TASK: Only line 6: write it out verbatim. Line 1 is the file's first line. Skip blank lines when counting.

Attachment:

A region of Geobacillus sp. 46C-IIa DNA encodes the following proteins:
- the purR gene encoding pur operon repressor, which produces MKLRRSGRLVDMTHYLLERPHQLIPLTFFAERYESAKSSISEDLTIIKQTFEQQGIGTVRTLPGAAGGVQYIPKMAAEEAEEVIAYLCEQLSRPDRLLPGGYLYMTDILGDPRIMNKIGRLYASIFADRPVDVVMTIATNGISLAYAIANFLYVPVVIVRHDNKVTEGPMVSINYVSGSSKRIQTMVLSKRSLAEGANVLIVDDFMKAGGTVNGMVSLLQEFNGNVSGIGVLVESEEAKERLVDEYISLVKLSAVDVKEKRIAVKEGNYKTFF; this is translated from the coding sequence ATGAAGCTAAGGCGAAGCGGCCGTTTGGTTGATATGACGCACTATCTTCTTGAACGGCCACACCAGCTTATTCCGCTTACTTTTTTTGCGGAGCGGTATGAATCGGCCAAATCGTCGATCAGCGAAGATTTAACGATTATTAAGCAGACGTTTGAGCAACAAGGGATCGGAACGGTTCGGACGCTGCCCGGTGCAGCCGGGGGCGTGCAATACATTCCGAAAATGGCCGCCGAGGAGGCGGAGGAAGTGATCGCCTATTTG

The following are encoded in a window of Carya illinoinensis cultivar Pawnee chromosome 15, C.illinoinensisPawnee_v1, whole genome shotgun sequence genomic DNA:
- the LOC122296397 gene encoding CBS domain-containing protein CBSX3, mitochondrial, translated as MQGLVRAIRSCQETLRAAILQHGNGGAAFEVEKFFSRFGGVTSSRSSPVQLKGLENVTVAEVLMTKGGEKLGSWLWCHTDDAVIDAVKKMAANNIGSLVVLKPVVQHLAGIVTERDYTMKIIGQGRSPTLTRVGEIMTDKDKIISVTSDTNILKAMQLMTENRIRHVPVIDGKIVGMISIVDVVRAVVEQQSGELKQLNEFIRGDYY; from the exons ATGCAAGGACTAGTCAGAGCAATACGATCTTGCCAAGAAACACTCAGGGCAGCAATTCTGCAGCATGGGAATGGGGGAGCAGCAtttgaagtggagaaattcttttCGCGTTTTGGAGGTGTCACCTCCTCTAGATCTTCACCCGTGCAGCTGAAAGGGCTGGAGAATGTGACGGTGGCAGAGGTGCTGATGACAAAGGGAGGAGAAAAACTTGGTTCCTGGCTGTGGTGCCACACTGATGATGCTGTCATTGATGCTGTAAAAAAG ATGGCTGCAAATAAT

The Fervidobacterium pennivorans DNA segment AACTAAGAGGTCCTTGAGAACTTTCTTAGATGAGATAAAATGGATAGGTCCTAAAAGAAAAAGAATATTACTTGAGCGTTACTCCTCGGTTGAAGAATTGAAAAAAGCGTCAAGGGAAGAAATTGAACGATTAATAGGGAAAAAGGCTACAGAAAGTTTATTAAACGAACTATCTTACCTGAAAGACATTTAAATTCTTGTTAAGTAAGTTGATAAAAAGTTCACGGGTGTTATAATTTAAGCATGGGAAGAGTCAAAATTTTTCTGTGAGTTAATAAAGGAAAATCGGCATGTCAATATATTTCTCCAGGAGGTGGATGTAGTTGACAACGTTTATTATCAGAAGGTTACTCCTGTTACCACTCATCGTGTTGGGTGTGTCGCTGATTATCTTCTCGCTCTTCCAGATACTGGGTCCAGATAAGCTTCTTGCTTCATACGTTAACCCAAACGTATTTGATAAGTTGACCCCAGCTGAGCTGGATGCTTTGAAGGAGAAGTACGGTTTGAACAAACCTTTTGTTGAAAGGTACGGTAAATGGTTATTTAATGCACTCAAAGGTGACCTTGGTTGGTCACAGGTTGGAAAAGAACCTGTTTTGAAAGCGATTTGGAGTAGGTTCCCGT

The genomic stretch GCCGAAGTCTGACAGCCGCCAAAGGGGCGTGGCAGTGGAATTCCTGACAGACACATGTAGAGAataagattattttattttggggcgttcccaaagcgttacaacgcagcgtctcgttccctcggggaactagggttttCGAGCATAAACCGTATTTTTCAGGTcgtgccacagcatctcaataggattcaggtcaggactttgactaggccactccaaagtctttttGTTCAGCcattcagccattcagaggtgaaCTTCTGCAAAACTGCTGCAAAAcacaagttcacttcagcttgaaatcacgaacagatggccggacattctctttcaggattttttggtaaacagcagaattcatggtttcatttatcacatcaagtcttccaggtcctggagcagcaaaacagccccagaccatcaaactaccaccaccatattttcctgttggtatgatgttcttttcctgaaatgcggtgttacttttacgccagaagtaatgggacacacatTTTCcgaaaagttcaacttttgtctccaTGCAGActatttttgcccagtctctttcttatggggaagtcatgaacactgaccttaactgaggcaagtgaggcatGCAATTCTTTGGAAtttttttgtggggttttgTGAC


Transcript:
The genomic stretch GCCGAAGTCTGACAGCCGCCAAAGGGGCGTGGCAGTGGAATTCCTGACAGACACATGTAGAGAataagattattttattttggggcgttcccaaagcgttacaacgcagcgtctcgttccctcggggaactagggttttCGAGCATAAACCGTATTTTTCAGGTcgtgccacagcatctcaataggattcaggtcaggactttgactaggccactccaaagtctttttGTTCAGCcattcagccattcagaggtgaaCTTCTGCAAAACTGCTGCAAAAcacaagttcacttcagcttgaaatcacgaacagatggccggacattctctttcaggattttttggtaaacagcagaattcatggtttcatttatcacatcaagtcttccaggtcctggagcagcaaaacagccccagaccatcaaactaccaccaccatattttcctgttggtatgatgttcttttcctgaaatgcggtgttacttttacgccagaagtaatgggacacacatTTTCcgaaaagttcaacttttgtctccaTGCAGActatttttgcccagtctctttcttatggggaagtcatgaacactgaccttaactgaggcaagtgaggcatGCAATTCTTTGGAAtttttttgtggggttttgTGAC